The Star Of Bethlehem

In the previous post we discussed the Magi and their two-year journey to find the newborn king.  According to the Magi, they were guided by this newborn King’s star which appeared to them in the East.  They followed it for five thousand miles.

What was the Star of Bethlehem?  Was it an actual star, comet, planetary conjunction, optical illusion, aliens, etc?

In the Book of Exodus when Moses, the exiled Prince of Egypt, led the Hebrews out of the land of bondage and crossed the desert, there is an account of a mysterious light which guided them by day as a pillar of cloud and by night as a pillar of fire in the desert skies.  This was a protection from the harsh sun during the day and provided a source of warmth and direction at night.

Many commentaries believe this phenomenon was the Shechinah (שכינה), the divine presence of the Deity with all of its enshrined glory.  There are those Christians who ascribe to the belief that this was the preincarnate Christ based on a reference in I Corinthians.  Jewish scholars believe it was the Archangel Michael, the guardian of the Hebrew nation.

The Pillar Of Fire

The Shechinah was closely associated with the Tabernacle and the Temple of Solomon. Moses first encountered this divine glory at the burning bush which would launch the eighty-year-old on a rescue mission against the most powerful nation on earth. Later after he returned from the top of Mount Sinai with the Decalogue, his face shone with this radiance which the Hebrews could not bear to look upon.

Ezekiel's Vision

Angels are directly associated with the Shechinah. In Ezekiel’s visions of the wheels and diverse beings the divine presence is interlaced throughout this strange account.  Isaiah beheld the throne room in the heavenly temple surrounded by angels with all of its resplendent glory.

Angels play a definite role in the birth of the Christ-child.  Zechariah, the father of John the Baptist, is told by Gabriel in the Jerusalem Temple that Elizabeth, his wife, would bear a son. Six months later Gabriel visits a young teenager named Mary to tell her that she had been chosen to give birth to the Messiah; the hillside shepherds are serenaded by a choir of angels; and Joseph and the Magi have dreams given by angels.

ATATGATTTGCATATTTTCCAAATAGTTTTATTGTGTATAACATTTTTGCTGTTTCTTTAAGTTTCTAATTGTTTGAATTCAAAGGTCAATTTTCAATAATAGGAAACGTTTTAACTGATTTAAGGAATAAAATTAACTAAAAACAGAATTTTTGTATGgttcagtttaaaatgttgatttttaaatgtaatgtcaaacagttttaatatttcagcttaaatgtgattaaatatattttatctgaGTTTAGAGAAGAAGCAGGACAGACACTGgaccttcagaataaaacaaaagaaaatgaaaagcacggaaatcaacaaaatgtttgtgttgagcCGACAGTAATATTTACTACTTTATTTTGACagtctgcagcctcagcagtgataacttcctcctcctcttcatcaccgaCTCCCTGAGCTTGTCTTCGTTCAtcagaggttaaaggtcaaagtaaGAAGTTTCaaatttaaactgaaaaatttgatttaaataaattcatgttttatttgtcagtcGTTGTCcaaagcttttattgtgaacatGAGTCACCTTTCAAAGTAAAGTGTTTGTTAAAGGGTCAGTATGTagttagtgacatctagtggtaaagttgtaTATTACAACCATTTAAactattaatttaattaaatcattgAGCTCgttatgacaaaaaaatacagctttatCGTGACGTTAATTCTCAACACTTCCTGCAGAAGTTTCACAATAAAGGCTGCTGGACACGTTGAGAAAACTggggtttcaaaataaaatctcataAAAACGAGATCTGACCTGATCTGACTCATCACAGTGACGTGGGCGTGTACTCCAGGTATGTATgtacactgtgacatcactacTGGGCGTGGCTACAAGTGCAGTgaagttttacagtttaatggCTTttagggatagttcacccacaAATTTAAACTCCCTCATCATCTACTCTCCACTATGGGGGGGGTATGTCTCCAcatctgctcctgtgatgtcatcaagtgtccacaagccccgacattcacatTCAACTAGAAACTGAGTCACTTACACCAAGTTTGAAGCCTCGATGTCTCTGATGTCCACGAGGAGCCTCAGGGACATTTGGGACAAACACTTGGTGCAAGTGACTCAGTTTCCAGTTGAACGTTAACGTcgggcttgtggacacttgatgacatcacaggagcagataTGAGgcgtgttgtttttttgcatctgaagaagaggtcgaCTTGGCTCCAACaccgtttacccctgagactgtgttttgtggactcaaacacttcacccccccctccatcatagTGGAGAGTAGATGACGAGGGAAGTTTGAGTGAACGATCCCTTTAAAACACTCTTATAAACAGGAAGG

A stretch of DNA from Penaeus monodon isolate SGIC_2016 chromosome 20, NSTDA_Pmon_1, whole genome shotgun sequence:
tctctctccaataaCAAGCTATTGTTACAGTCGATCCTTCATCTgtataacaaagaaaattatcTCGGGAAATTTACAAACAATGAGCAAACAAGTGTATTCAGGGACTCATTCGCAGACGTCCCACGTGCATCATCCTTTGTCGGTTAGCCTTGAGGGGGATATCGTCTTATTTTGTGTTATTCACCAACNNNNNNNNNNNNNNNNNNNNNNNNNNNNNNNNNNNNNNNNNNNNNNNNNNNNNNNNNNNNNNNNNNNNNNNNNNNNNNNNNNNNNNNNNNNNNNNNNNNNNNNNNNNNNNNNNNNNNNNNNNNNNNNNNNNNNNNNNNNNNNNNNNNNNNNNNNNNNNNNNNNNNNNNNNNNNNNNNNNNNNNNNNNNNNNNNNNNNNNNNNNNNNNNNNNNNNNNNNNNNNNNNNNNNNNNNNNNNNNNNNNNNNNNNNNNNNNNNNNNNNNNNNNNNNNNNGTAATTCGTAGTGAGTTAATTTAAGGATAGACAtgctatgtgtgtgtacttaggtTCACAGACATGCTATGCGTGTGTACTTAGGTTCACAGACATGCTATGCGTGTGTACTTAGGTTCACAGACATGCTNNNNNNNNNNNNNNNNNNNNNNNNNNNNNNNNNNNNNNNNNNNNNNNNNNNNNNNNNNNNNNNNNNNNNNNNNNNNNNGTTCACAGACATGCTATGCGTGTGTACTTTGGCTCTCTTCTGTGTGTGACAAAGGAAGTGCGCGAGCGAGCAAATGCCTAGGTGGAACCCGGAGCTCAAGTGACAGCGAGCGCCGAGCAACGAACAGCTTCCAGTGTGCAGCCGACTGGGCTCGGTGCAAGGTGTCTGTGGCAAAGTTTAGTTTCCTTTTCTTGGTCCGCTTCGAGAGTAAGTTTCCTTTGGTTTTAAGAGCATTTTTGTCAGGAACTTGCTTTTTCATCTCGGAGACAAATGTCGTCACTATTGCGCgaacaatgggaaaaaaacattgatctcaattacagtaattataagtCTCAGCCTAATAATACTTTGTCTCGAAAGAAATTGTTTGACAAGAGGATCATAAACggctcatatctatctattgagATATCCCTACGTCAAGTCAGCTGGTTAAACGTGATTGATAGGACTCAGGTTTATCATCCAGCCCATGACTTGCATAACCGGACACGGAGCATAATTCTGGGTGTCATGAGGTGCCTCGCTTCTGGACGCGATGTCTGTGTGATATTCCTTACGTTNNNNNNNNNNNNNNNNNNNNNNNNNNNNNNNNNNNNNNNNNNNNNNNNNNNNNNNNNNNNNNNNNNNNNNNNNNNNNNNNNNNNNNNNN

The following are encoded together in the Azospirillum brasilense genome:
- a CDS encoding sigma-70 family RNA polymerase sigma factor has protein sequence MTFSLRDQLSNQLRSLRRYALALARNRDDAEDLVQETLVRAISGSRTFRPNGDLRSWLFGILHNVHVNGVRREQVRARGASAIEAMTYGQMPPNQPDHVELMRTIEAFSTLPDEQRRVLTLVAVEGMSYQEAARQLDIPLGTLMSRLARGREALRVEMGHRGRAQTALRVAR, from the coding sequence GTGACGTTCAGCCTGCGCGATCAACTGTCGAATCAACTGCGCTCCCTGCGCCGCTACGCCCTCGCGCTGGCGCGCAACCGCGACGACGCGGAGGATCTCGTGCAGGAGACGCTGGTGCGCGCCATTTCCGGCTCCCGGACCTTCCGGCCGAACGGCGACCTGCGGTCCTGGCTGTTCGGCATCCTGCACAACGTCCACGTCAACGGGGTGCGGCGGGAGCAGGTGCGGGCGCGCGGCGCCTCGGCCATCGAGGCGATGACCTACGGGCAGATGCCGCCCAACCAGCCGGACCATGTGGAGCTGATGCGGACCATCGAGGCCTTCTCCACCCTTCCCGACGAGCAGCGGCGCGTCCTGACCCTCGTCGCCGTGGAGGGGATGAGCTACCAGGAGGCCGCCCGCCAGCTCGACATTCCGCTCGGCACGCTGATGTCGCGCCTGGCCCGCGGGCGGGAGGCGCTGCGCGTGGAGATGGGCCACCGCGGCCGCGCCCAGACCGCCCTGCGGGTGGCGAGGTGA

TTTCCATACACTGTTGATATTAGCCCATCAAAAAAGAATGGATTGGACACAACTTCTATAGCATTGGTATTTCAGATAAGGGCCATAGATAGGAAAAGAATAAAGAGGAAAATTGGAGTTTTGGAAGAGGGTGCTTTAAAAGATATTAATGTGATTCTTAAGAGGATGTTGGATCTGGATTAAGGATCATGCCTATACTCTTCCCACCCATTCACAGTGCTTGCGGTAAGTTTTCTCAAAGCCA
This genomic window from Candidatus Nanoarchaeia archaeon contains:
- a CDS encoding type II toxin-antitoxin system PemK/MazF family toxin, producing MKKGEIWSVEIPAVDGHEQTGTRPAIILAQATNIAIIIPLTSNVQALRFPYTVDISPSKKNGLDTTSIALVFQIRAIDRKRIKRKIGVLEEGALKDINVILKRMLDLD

To me it seems reasonable to assume that this “star” which appeared in the East to guide the Magi was this Shechinah glory attended by angels.  The promises of the Second Advent in the New Testament would foreshadow the return of this Shechinah cloud to this planet traversing the cosmos.

Of course you are free to believe what you will about this mysterious star two thousand years ago.  From my understanding of cosmology heavenly objects do not guide seers to a house holding a two-year-old toddler.  The objects in the night sky tell a wondrous story of creation when the morning stars sang and the cosmic orchestra formed in the cosmic ocean.

However, physical objects in infinite space do not affect the affairs of men and women.  Your daily chart may offer some source of guidance and comfort but the actual stars of the cosmos have no effect on daily events on planet earth.

A Galaxy Far Far Away

Closing, let’s revisit those famous words written so long ago:

And as the starry messengers over the hills of Bethlehem two thousand years ago stated:

Glory to God in the highest, and on earth peace, good will toward men,” Like 2:14 KJV

My hope for you is that you will keep Christmas well.


G. D. Williams       © 2011